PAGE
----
2007’s Skechbook was a fine debut of classy yet dirty electronica from Londoners Dom Hoare and Andy Gillham, the duo together known as Echaskech. Their sophomore effort Shatterproof continues in similar vein.
The brooding paranoid ambience of the title track gets things under way, starting off like a ’70s Brian Eno number before the beats kick in and see it evolve into a dark and moody, almost drum and bass style workout. Piano keys fire out over the atmospheric backing and bass stabs.
The lush On Your Mind follows, twinkling and shining like a chill out track but with a bass-heavy fire in its belly. With more than a hint of the Art Of Noise‘s Moments In Love, whispered female spoken vocals float over the euphoric backing.
One thing Echaskech never shy away from is melody, and that approach makes for an engaging and genuinely uplifting experience. However, old-school bleeper Future Sex, with its Kraftwerkian vocoder, evolves little and misses the spot slightly. While its appeal does grow over time it’s still perhaps a strange choice for the album’s lead single.
There are several echoes of electronica past such as on Low Pressure, which evokes classic Black Dog and FSOL, but then underlays these influences with some bottom heavy bass-led funk which brings it bang up to date. While still melodic, this is counterbalanced with an edgy melancholy and darker undertones, before soaring electronic chords return to create a beautiful slice of Balearic warmth. Muted melodic coaster Deserted is a purely ambient outing meanwhile, oozing its way into earshot as fragile piano keys punctuate the smoky beats and stark electronic bass.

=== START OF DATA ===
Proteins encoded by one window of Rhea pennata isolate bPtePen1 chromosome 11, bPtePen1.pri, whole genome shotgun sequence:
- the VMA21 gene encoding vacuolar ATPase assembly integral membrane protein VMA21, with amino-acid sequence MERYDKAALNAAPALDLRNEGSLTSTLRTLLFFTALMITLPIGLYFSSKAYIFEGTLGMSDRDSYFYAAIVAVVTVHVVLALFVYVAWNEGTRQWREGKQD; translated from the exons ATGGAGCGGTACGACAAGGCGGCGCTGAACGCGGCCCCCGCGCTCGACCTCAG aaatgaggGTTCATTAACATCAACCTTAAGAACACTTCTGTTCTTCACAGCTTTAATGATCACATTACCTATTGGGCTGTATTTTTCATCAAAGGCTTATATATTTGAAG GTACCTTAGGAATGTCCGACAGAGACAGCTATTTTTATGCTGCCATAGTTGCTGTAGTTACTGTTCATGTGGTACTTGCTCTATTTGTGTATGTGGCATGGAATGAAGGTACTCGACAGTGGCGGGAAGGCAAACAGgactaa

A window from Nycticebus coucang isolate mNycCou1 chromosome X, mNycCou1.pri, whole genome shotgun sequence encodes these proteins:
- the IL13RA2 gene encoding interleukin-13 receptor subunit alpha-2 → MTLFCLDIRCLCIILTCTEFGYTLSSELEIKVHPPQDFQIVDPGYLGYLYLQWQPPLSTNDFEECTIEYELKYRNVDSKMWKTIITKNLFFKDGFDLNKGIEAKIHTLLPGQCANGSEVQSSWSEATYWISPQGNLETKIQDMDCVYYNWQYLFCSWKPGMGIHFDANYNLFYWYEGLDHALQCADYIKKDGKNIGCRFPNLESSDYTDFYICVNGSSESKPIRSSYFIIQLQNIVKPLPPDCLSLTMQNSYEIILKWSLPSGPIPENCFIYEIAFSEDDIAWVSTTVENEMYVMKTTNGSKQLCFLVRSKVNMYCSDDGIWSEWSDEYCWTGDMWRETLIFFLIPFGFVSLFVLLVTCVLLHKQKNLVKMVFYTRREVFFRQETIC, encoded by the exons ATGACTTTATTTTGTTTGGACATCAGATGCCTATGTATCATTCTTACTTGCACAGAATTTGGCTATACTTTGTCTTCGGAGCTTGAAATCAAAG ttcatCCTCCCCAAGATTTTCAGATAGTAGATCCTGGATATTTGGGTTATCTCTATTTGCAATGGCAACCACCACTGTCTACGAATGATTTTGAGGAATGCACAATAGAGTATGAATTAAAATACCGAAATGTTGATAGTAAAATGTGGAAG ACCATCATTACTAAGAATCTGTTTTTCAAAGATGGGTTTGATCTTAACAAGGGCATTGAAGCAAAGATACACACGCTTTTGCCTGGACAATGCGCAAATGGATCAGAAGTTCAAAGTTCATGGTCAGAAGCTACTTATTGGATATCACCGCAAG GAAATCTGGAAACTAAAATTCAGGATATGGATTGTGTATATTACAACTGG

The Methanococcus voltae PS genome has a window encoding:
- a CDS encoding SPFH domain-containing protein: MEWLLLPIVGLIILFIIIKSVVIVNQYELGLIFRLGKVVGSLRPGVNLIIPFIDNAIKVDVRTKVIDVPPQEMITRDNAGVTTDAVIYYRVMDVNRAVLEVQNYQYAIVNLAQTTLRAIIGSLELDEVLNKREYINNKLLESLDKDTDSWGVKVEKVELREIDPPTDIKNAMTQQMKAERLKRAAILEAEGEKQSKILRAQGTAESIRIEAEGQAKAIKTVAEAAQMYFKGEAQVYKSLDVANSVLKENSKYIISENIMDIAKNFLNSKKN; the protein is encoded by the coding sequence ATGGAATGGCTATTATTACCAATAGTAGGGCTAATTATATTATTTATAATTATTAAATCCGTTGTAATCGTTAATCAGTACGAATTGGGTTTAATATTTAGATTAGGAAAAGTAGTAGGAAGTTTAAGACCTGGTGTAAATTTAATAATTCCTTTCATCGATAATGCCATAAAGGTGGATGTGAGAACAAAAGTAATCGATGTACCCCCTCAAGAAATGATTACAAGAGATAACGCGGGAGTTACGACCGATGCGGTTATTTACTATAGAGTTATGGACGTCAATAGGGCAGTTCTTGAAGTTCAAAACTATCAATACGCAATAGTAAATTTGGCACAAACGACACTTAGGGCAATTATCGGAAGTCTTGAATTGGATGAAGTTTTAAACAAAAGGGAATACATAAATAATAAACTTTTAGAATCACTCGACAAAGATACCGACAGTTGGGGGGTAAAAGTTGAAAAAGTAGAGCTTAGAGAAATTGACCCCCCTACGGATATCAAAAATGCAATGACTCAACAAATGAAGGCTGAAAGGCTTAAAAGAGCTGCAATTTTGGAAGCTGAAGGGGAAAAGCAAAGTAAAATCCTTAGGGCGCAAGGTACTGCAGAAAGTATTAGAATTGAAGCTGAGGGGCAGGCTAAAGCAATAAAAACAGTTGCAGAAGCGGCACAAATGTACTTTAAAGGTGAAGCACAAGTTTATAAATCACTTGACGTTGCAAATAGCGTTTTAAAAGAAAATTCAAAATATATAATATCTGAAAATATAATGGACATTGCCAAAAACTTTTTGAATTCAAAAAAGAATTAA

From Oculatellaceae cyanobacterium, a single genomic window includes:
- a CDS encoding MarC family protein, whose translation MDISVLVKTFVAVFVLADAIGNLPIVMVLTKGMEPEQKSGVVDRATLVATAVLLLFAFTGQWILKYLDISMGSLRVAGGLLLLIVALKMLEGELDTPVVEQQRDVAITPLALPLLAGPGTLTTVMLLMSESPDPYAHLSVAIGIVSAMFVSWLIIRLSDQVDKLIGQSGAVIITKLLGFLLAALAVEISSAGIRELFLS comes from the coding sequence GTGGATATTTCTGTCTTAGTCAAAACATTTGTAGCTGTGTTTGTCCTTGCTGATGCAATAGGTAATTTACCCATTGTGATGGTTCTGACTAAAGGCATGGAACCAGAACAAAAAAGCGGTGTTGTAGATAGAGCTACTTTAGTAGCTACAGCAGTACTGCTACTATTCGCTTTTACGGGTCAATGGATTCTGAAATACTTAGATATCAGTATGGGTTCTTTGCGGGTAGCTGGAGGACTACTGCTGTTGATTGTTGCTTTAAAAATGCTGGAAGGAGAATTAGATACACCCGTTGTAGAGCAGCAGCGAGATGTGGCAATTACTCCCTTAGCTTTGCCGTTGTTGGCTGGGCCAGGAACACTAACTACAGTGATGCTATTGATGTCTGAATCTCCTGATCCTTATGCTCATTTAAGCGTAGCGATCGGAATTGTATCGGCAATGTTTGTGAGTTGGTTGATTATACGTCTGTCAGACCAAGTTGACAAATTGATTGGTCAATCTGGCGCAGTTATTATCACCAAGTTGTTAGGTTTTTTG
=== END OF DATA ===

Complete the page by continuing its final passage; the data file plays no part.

The album’s centrepiece is double-header The Calm/The Storm (clever, eh?) which kicks off in lush soothing Ulrich Schnauss-esque style before mutating into darker territory with jacking kick drums and insistent synth lines. The Calm’s icy cool chords are joined by arpeggiated synth stabs which create a little tension but do little to detract from what is essentially a soothingly harmonious experience. Any relaxation is cast away though when The Calm evolves into the urgency and paranoid edginess of The Storm. It’s an ambitious, engaging idea that is carried off with confidence and panache.
Parallels with Orbital are clear throughout Shatterproof, but there’s often more meat to many tracks that are more dancefloor-centred than much of the Hartnoll brothers’ more cerebral work. That influence can be heard on the wonky bassed Digital City but it remains just that: an influence. It is never allowed to take over to such an extent that the music becomes derivative.
The almost impossibly buoyant She Likes Colour wears its heart on its sleeve and, performed live, is guaranteed to force some shape-making from the dancing masses. Redeploy brings the album to a close and, once again, while it’s mellow and ambient in tone, there are harder, harsher beats, samples and sounds that balance this up so the music never drowns in fluff and sentiment. It’s that ability to balance the rough with the smooth that makes Shatterproof win through.
This is where Orbital, Brian Eno, The Radiophonic Workshop, Warp’s Artificial Intelligence series from the early ’90s and good old tuneful, contemporary, grimy dance music collide, and it proves to be an immersive, enjoyable journey. With a second album of melodic electronica, filthy funk and soaring goosebump raisers under their belts, it could be time for Echaskech to finally get the credit they’re due.